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October 23, 1996

ELIZABETH TURNER, INC. and PENN MARITIME, INC., Plaintiffs, against TUG LUCKY D, her engines, boilers, etc., in rem, and A-1 TOWING, in personam, Defendants.

The opinion of the court was delivered by: SWEET

 Sweet, D.J.

 This admiralty action was the subject of a one day bench trial. Upon the following findings and conclusions and all the prior proceedings, judgment will be entered granting damages to the plaintiffs Elizabeth Turner, Inc. and Penn Maritime, Inc., the owners of the barge CHESAPEAKE, which grounded while it was being towed by the tug LUCKY D owned by defendant A-1 Towing.

 Prior Proceedings

 The plaintiffs initiated this action against the Tug LUCKY D, in rem, and A-1 Towing, in personam, pursuant to the Court's admiralty jurisdiction within the meaning of Rule 9(h) of the Federal Rules of Civil Procedure. Plaintiffs filed a summons and complaint on September 6, 1994, alleging that while the barge CHESAPEAKE, loaded with a cargo of asphalt, was in tow of the LUCKY D on a voyage from Chevron Terminal, Perth Amboy, New Jersey up the Hudson River to Chevron Terminal, Troy, New York, between April 6, 1992 and April 8, 1992, it struck bottom and was damaged. Discovery was had, and the action was tried before the Court on September 16, 1996, at which time it was considered finally submitted.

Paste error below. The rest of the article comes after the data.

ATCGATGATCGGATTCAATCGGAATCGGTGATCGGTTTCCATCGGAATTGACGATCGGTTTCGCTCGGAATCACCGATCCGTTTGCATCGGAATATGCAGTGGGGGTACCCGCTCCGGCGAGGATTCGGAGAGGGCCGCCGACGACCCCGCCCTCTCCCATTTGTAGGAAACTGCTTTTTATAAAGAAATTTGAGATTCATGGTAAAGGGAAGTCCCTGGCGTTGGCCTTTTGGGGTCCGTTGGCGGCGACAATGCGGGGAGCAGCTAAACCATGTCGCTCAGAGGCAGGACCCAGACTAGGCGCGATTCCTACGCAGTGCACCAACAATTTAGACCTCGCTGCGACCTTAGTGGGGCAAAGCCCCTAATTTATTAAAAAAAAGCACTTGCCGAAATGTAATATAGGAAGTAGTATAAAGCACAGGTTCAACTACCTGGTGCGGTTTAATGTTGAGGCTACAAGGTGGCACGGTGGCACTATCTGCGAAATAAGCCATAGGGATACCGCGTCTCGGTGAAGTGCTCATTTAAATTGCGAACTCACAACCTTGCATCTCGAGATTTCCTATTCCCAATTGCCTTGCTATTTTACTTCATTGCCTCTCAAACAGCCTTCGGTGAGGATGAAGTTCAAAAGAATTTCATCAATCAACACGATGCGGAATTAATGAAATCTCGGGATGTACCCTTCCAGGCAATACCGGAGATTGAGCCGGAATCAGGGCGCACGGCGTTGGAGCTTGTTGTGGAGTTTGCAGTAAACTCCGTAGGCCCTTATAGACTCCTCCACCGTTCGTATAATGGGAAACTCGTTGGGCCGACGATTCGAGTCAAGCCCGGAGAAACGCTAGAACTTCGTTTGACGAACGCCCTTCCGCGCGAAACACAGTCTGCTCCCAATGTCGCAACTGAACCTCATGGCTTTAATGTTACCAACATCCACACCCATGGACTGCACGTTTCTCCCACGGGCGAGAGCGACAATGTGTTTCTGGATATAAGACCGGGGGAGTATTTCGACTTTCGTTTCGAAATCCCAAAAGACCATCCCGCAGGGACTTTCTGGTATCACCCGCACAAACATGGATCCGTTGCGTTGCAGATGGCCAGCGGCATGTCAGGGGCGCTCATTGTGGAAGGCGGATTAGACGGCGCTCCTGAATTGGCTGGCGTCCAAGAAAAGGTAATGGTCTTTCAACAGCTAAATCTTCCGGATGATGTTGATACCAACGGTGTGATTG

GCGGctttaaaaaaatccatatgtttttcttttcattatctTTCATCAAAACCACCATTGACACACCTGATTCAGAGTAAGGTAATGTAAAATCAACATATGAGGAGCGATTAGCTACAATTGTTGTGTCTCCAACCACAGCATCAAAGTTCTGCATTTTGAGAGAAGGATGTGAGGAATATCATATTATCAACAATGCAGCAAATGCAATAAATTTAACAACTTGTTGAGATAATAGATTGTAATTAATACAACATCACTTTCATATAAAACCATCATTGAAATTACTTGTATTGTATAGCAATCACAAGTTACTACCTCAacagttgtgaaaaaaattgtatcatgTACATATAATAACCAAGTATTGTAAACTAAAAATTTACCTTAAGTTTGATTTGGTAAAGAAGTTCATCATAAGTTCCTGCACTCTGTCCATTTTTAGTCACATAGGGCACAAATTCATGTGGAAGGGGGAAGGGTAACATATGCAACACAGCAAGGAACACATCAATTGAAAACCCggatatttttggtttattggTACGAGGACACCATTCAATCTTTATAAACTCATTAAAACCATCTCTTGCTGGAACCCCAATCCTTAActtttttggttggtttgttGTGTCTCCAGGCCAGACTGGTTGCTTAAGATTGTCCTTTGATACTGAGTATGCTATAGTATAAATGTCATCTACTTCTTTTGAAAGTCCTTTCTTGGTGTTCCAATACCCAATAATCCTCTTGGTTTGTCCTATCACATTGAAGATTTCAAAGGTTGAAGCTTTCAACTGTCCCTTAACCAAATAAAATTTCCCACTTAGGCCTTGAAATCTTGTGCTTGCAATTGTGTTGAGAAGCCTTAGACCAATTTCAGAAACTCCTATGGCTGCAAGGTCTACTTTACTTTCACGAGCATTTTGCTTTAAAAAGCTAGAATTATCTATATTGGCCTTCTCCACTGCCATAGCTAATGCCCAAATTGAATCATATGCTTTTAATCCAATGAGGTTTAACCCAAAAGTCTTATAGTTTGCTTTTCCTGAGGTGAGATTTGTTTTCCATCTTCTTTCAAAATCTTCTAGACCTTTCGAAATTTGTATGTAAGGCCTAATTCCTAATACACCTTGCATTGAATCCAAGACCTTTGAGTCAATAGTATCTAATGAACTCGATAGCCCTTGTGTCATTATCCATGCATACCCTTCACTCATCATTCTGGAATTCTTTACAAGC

The Facts

 Plaintiffs are, respectively, the owners and operators of the non-self-propelled steel oil tank barge, CHESAPEAKE. The CHESAPEAKE has a length of 236', a beam of 50', and draws when loaded 15' forward and 15 1/2' aft. She has 10 cargo tanks, 5 port and 5 starboard, and has a notched stern for propulsion by a tug. The barge also has equipment to heat its cargo, customarily asphalt, in order to maintain its liquid form. The barge contains no living quarters.

 Elizabeth Turner, Inc. purchased the barge in January 1991. At the time, the CHESAPEAKE was inspected at drydock and found to be in good condition. Although the CHESAPEAKE was occasionally taken under tow by other tugs, the LUCKY D customarily provided propulsion for the barge. While maneuvering into Mantua Creek in April 1991 under the control of the LUCKY D, the CHESAPEAKE ran over a buoy. In May and August 1991, under similar circumstances, rocks were struck.

 The CHESAPEAKE took on its cargo, liquid asphalt, by filling the aft tanks first and then proceeding to the next tank forward. The unloading was accomplished in the reverse order. In order to accomplish both the loading and the discharge, the crew of the CHESAPEAKE was required to observe the level of asphalt in each tank. Upon discharge, each tank was visually inspected to determine the ullage. Each tank was 16 feet deep, numbered from forward to aft and was equipped with a steel ladder consisting of fifteen rungs affixed to the bottom and accessible through a hatch on the top of the tanks. The level of the asphalt was observed by the use of a flashlight at night or a mirror during the day and measured by the number of rungs covered by the cargo.